One of the tenets of the National Association of Realtors© (NAR) is to advocate for the right of the individual to own, use, and transfer real property. For more than 100 years, the NAR has worked to protect property owner's rights as well as supporting or opposing any legislature that would have an effect on property rights or home owners. [i.e. property taxes and the expanded clean water act.]
I remember when the insurance corporations campaigned to get more control over health care delivery. It took them decades but in 1983 they finally got Congress to support DRG's (Diagnosis Related Groups). That was their toehold and every year after they took more and more control away from medical doctors, other health care professionals, and hospitals. Today, our health care delivery system is in shambles.
Now I'm watching as bankers, financial corporations, and others try to wrest control of real estate transactions from real estate brokers and agents. If you are not alarmed, you are not paying attention.
I'm sure you receive the same emails I get when a bill is up for vote in Congress. You know the ones, Urgent: Take Action Now! from RPAC or your state and local Realtor© associations. I always take time to make the phone call, sign the petition, and/or send the email or letter to my Congressman voicing my support or displeasure with the bill under discussion.
Recently, I've noticed a number of companies offering their services to the general public that concerns me. On the surface, it may seem like a good idea to a homeowner to save money on commission by using these flat fee, limited service, or discount brokers.
It's certainly mildly concerning that a homeowner would choose limited service/representation in the transaction of an asset worth several years of their income but more alarming than that is the possibility that this trend continues. The voice of 1 million Realtors© can make an impact with Congress. What will happen to that voice if more and more people leave the field?
Already, there are about 800,000 real estate agents and brokers who choose not to belong to the NAR and adhere to our Code of Ethics. We all know agents who left the business during the last few years with the recession, banking debacles, and increasing challenges of making a living as a Realtor©. If our voice becomes weaker, who will stand up and fight for homeowner's rights?
The Department of Justice, on this site, seems to be advocating for these reduced service business models. This concerns me on two levels. One, that the DOJ sees fit to steer the public in this manner. And two, that the DOJ does not offer any guidance on how the consumer might choose one of these discount, flat-fee, or limited service brokerages. It seems irresponsible to encourage a homeowner to choose a broker based only on cost.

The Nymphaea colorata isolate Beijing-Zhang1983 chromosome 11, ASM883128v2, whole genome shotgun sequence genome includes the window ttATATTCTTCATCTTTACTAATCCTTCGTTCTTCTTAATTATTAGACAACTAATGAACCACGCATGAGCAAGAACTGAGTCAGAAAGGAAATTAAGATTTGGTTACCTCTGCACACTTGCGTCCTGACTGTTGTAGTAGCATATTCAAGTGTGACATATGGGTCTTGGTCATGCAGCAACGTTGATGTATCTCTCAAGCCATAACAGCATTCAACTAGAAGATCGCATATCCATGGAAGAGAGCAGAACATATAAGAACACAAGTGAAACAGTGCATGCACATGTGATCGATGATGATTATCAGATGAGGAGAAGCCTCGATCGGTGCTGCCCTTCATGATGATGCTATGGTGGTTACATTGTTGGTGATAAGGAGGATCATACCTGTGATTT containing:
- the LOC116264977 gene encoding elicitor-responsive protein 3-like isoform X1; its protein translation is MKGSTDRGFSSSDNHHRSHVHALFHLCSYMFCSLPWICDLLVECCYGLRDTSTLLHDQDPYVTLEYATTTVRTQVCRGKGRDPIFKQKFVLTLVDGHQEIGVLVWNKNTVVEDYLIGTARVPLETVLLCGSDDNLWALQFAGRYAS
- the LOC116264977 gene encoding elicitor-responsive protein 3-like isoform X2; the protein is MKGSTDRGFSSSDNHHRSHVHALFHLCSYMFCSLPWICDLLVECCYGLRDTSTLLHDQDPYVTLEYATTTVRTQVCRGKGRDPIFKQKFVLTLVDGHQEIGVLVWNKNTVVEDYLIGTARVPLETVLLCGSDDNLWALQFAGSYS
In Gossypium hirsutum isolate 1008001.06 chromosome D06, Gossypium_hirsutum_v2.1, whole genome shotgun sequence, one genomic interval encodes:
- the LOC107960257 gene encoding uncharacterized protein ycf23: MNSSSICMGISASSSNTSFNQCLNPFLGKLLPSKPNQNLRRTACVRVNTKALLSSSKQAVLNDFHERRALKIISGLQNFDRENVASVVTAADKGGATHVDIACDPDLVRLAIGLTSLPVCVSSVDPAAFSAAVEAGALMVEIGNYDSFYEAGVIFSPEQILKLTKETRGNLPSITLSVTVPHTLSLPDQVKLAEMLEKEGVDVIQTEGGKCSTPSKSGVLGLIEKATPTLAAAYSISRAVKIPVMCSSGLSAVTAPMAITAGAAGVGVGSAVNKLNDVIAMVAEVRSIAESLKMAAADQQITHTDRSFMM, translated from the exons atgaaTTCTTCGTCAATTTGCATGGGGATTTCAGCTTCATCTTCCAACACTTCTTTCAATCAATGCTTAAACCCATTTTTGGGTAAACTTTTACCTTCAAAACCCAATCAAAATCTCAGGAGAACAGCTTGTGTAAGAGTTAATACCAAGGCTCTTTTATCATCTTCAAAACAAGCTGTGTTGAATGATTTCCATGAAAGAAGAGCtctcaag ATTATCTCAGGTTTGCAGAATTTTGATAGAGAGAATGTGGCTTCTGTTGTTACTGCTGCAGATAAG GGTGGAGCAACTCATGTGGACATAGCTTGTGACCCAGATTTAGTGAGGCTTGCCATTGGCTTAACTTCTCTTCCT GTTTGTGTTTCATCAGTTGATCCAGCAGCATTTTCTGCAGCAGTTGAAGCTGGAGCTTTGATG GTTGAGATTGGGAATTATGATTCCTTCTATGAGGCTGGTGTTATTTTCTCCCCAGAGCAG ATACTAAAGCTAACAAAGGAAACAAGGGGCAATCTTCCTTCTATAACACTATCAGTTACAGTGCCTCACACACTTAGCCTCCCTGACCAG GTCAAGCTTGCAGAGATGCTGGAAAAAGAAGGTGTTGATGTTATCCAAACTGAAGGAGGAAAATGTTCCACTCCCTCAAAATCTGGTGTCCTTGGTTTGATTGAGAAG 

There is a house listed in our MLS now by a flat-fee broker in Florida. I am not familiar with this company but I worked on a transaction with a limited service broker out of California that was a nightmare. They did not return phone calls. They did not know local law and procedure. They did not return documents according to the timeline defined within the real estate contract. They did not inform their client about the Inspection Period procedure, deadlines, or resolution. My workload was twice what it is in a normal transaction with a competent agent on the other side. My client was able to get very good terms for the house they bought but still, it was a nightmare and I felt bad that the seller did not have good representation.
The long term effects of consumers migrating away from agent representation to flat fee, limited service, and discount brokerages may not be in the homeowner's best interest. It may seem to save them money on commission but in the end could cost them much more than the perceived savings. And not just on the sale of their property.
We, the members of Kansas City Regional Association of Realtors, keep our Heartland MLS up and running with accurate data entered 24/7 as changes occur. Zillow, Trulia, Realtor.com, and all the others pull from our data. We revise our customizable, standardized contracts annually, with occassional amendments mid-year, to reflect changes in real estate law and local procedures. We pay dues to KCRAR, Heartland MLS, the State Board, and NAR. This money keeps all the tools going. Our monetary contributions to RPAC and our state and local political action groups assure we have a voice when bills threaten homeowner rights.
If enough people sell on the cheap, systems could be developed to shoot them through an assembly line from listing to closing. I'm sure the banks would love to get in on that! All of the niceties could be cut out. Sellers could watch instructional videos instead of having their own personal agent to help them evaluate comps. I suppose companies will come up with all kinds of self-help programs to sell to the homeowner. The fees are low now but I'll bet they rise as more people use them. Eventually, the homeowner could end up paying what we charge now in commission but with far less service and no one who really cares about standing up for homeowners' rights.